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What Does an Instrument Maker Do?

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  • Written By: G. Wiesen
  • Edited By: Heather Bailey
  • Last Modified Date: 27 October 2016
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The duties of an instrument maker depend a great deal on the types of instruments he or she makes, though in general these responsibilities break down into duties for makers of musical instruments or makers of technical instruments. Musical instruments are designed and constructed by an experienced instrument maker who physically constructs an instrument for general use or to the specific standards of a musician. A person who makes technical instruments, on the other hand, usually works with scientists, engineers, and technicians to create a variety of tools to assist them with a range of specific needs.

One of the most common types of instrument maker is a person who constructs and repairs musical instruments. Construction usually consists of either developing a basic instrument that can be used by many different musicians, or taking information from a particular musician to make an instrument specific to him or her. An instrument maker uses this information to construct an instrument, usually by cutting and shaping pieces of wood, metal, and other materials. Depending on the type of instrument, the maker then may need to fit it with strings, make holes in it, or otherwise make it ready to create music.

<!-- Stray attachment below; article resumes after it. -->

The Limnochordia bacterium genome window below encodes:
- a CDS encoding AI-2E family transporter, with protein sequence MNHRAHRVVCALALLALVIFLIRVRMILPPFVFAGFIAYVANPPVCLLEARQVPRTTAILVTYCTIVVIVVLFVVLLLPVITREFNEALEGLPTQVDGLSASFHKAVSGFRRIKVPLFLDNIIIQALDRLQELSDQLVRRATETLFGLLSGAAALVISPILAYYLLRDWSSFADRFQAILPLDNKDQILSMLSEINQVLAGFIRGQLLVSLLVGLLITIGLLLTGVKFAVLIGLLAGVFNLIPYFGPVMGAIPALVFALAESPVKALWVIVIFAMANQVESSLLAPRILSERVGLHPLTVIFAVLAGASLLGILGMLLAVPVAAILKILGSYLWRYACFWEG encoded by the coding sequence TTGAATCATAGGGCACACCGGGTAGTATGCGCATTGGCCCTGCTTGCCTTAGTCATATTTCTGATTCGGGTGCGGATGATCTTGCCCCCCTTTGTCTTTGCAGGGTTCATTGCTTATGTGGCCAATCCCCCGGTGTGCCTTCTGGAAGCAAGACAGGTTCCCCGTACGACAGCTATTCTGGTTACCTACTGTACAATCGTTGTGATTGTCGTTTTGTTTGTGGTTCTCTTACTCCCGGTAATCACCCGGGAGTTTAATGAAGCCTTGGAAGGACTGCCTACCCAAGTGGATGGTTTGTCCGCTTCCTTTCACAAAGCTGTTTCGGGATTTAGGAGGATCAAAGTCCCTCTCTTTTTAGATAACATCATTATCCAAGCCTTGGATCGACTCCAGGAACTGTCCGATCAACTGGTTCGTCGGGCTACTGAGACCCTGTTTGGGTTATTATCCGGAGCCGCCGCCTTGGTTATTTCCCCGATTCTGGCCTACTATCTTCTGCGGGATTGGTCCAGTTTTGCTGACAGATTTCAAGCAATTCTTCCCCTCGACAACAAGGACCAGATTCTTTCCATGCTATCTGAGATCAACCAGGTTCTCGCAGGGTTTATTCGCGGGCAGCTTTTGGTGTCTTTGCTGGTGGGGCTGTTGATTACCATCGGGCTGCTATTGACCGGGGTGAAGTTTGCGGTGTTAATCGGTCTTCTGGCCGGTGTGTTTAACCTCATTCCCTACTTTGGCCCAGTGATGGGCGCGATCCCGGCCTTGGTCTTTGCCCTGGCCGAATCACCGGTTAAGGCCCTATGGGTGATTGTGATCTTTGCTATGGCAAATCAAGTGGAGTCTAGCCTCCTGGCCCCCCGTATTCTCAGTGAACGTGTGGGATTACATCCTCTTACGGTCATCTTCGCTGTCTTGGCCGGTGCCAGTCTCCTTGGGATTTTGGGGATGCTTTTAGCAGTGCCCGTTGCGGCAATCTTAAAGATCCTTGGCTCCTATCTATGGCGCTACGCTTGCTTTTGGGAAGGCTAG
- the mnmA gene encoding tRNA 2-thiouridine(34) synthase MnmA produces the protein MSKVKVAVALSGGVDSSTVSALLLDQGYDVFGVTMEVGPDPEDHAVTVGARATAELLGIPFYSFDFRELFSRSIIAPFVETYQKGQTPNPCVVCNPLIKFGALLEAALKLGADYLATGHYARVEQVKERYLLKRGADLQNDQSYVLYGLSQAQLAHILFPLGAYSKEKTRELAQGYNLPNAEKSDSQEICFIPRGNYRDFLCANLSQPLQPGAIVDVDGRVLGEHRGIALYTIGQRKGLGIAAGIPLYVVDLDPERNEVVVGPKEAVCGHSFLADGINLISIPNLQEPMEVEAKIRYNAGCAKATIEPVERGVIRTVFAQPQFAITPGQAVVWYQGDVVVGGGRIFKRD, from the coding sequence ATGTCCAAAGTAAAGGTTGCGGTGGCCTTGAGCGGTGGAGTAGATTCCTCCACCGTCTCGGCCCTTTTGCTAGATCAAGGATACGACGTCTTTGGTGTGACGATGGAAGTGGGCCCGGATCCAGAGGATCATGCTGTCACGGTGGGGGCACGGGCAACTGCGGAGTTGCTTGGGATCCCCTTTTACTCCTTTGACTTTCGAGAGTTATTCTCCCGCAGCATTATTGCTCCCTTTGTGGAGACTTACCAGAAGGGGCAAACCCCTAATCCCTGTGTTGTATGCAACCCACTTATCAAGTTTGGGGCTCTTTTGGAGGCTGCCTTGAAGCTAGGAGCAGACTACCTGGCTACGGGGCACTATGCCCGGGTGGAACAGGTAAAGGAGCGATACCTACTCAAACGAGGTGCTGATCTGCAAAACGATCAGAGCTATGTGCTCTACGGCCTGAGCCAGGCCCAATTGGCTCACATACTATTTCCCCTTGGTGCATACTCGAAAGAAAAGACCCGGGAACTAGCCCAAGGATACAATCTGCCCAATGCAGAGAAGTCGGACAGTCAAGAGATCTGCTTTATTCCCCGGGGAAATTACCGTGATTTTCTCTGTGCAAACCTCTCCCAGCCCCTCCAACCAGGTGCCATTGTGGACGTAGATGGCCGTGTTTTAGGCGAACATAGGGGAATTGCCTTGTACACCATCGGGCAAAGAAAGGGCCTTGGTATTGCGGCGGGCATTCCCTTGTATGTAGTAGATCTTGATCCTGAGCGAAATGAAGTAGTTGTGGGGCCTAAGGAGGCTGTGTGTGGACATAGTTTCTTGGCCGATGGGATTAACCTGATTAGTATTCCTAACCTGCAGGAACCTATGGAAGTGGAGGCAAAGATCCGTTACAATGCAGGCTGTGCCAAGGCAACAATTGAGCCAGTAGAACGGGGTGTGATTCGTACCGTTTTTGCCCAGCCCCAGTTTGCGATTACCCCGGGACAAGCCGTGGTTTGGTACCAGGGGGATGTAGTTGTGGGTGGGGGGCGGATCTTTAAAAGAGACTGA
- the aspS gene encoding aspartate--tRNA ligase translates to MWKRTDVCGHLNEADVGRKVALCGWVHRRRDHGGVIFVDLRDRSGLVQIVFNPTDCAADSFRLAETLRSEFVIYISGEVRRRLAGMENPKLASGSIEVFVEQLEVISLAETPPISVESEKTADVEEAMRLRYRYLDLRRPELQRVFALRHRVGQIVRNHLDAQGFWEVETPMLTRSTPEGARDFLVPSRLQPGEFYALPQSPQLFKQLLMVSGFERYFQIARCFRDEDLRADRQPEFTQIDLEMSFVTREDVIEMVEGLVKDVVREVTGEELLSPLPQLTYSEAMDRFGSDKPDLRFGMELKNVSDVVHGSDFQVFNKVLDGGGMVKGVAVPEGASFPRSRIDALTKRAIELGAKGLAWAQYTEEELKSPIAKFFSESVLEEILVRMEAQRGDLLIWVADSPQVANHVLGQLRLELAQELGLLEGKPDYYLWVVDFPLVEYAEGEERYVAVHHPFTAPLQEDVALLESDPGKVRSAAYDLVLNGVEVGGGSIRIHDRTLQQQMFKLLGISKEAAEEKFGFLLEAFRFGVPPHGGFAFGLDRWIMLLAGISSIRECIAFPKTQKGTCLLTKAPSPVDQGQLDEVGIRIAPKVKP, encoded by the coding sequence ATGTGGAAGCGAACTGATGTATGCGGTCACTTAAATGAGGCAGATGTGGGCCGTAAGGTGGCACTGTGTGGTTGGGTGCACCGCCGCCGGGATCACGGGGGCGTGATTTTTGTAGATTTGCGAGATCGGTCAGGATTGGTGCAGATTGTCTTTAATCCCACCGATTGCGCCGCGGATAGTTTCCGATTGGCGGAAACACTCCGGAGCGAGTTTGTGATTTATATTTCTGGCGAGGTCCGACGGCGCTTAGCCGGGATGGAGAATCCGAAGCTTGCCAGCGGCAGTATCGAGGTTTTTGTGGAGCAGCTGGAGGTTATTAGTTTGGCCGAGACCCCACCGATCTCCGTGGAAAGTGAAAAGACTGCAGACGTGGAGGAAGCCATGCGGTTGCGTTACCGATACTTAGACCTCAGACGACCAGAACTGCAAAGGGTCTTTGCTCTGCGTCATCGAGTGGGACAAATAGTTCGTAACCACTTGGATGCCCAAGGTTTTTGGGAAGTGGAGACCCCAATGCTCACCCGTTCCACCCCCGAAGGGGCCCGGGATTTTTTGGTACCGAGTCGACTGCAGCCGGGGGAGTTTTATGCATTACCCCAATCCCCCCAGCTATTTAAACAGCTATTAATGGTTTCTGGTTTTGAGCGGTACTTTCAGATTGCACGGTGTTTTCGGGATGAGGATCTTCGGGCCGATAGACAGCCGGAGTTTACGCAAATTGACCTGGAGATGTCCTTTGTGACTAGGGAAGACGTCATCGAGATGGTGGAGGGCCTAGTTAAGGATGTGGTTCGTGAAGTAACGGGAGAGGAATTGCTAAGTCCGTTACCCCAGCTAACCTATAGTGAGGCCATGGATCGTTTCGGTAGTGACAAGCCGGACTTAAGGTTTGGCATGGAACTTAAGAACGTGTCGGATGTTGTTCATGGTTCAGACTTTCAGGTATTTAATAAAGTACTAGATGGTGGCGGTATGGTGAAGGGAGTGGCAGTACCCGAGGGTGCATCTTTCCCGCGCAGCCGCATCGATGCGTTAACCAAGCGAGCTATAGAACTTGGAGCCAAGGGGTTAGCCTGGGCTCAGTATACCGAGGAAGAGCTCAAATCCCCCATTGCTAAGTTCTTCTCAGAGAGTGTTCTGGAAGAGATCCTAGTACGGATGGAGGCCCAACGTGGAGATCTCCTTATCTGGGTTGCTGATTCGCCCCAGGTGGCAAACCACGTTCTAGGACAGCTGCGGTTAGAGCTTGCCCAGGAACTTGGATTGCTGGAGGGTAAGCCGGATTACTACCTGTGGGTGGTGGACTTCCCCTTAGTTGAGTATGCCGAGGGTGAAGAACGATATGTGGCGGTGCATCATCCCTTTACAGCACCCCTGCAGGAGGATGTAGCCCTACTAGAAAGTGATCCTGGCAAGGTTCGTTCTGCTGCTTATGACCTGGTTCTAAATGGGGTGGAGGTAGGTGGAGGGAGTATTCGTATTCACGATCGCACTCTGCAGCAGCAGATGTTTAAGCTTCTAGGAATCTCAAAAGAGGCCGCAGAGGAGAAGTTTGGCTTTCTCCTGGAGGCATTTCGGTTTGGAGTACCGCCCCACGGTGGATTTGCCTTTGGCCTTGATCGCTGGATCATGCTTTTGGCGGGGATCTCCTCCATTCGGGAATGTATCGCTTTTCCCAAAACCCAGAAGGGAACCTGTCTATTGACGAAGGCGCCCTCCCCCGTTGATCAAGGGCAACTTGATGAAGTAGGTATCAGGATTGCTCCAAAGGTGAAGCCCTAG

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An instrument maker is also frequently responsible for repairing musical instruments. The duties necessary to repair an instrument can vary quite a bit, depending on the damage or problem with the instrument. Many of these duties are similar to construction, however, with cutting and fitting of new pieces being quite common. After construction or repair, the maker typically tunes the instrument and plays it to ensure it is ready for use.

Someone who designs mechanical or technical instruments, however, is responsible for somewhat similar duties but with very different purposes. An instrument maker typically works with technical professionals, such as engineers and scientists, to understand the types of instruments they need for various tasks. If these instruments do not already exist, then the instrument maker designs an instrument to make the task easier or otherwise helps within the technical field.

This often involves taking measurements and designing an instrument to meet specific needs. Crafting a technical instrument may then be done using metal, glass, electrical components, and a number of other materials that depend on the nature of the instrument. An instrument maker then tests the instrument to ensure it is effective, reliable, and accurate for whatever tasks it is designed to accomplish. Reliability can be crucial, since instrument failure could result in a loss of research data, while accuracy ensures that data collected with the instrument is useable and precise.

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